It’s been 35 years since the Southeast Linn Community Center was incorporated. Since its origins a few things are the same, and a few things are different, said longtime SELCC volunteer Nola Owens, who guided meal delivery for the center.
“The important thing hasn’t changed — which is taking care of people in the community,” Owens said.
Owens was among dozens of current and former staff, board members, volunteers and other community members who celebrated the SELCC’s anniversary Monday, Sept. 6. The event included an open house, allowing visitors to see the SELCC’s start and evolution.
There was also a reception which included a keynote speech by Rev. Kalen Fristad, first president of the SELCC board.
Fristad used Edgar Guest’s poem, “It Couldn’t Be Done.” to talk about overcoming doubts to build the Southeast Linn Community Center building next to the library in downtown Lisbon. As with the lead character in the poem, the founders of the SELCC didn’t agree “It Couldn’t Be Done,” without trying to succeed.
Somebody scoffed: “Oh, you’ll never do that;
At least no one ever has done it;”
But he took off his coat and he took off his hat
And the first thing we knew he’d begun it.
Iris Plattenberger helped recruit an initial committee and then Southeast Linn Community Center Corporation which elected Fristad president, Plattenberger vice-president and Ann Opatz secretary. Plattenberger asked people to join an advisory board, Fristad said, though the group offered more hands on work than advice.
The early meetings felt a bit like a full-time job, Opatz said, reflecting on the beginning of the center, as the board met with bankers, architects and city officials. The biggest focus was to raise the funds to get the building built. The programming would follow once the center was established.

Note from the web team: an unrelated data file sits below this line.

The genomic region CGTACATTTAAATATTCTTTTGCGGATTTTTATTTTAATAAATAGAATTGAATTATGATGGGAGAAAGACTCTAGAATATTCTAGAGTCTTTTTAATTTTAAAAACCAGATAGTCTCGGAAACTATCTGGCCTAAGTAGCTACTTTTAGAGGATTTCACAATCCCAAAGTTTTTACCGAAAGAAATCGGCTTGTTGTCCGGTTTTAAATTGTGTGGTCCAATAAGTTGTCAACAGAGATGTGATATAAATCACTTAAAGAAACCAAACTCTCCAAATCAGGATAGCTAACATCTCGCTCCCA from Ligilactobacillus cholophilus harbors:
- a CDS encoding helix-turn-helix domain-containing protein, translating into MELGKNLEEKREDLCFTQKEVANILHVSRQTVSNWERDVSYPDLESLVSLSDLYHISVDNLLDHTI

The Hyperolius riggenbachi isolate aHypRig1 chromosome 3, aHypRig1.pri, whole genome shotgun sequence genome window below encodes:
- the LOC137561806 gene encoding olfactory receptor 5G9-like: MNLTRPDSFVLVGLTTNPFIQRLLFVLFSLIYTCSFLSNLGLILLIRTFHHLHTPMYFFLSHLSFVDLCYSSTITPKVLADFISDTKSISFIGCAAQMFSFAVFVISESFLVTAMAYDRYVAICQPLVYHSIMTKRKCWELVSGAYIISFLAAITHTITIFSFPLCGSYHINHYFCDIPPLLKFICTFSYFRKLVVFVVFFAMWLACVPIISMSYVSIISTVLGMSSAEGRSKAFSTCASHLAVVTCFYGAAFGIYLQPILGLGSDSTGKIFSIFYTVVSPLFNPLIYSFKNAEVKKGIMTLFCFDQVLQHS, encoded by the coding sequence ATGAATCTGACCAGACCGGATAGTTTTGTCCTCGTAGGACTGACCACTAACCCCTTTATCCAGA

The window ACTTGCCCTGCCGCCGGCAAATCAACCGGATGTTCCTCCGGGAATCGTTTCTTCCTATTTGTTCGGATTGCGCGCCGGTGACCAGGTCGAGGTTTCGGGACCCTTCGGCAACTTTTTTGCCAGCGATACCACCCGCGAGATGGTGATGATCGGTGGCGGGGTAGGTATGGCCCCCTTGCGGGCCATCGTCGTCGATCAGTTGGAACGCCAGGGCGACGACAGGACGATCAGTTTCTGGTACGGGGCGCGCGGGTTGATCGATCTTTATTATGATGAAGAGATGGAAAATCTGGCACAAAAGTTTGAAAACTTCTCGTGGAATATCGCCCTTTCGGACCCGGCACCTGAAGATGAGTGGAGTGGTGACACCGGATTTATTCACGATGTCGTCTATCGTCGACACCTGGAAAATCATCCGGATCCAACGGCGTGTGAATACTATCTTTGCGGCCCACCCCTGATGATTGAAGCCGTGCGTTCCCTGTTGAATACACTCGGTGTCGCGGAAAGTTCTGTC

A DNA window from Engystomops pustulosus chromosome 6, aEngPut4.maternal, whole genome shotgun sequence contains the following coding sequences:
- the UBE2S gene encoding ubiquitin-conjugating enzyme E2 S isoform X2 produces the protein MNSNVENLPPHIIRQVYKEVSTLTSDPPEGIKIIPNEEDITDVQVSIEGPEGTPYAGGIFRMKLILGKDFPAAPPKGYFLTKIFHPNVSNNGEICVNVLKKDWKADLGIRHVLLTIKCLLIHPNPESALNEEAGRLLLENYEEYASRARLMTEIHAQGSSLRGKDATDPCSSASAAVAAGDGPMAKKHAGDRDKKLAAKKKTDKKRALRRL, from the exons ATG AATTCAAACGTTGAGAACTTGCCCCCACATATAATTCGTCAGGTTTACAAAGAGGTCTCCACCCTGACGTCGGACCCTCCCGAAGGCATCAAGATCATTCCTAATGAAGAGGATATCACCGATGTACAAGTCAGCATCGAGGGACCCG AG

Seeing the SELCC continuing and evolving is gratifying, Opatz said.
“We were fortunate to have the right staff, and volunteers dedicated to the mission,” she said. “The needs in the community have evolved and people providing the leadership are adapting as well.”
Speaking at the celebration, SELCC director Nicole McAlexander reiterated the SELCC mission, which is to “facilitate the well-being of the citizens of Lisbon and Mount Vernon, with emphasis on the economically disadvantaged, children, and senior citizens of our community.”
“Strengthening those three groups lifts up the whole community,” McAlexander said. She also mentioned how the SELCC survived recent challenges brought on by COVID pandemic.
“It was astounding to see how the community stepped up to offer even more support,” McAlexander said. “It’s a beautiful reminder that this is truly a community center.”
Similar to Opatz, Fristad was gratified to see the SELCC continue to adapt to meet the needs of people in Mount Vernon and Lisbon.
“Building the building wasn’t the end, it was the beginning,” Fristad said in his speech. “All of you over the past 35 years — you have made it a community center.
“For that I congratulate you.”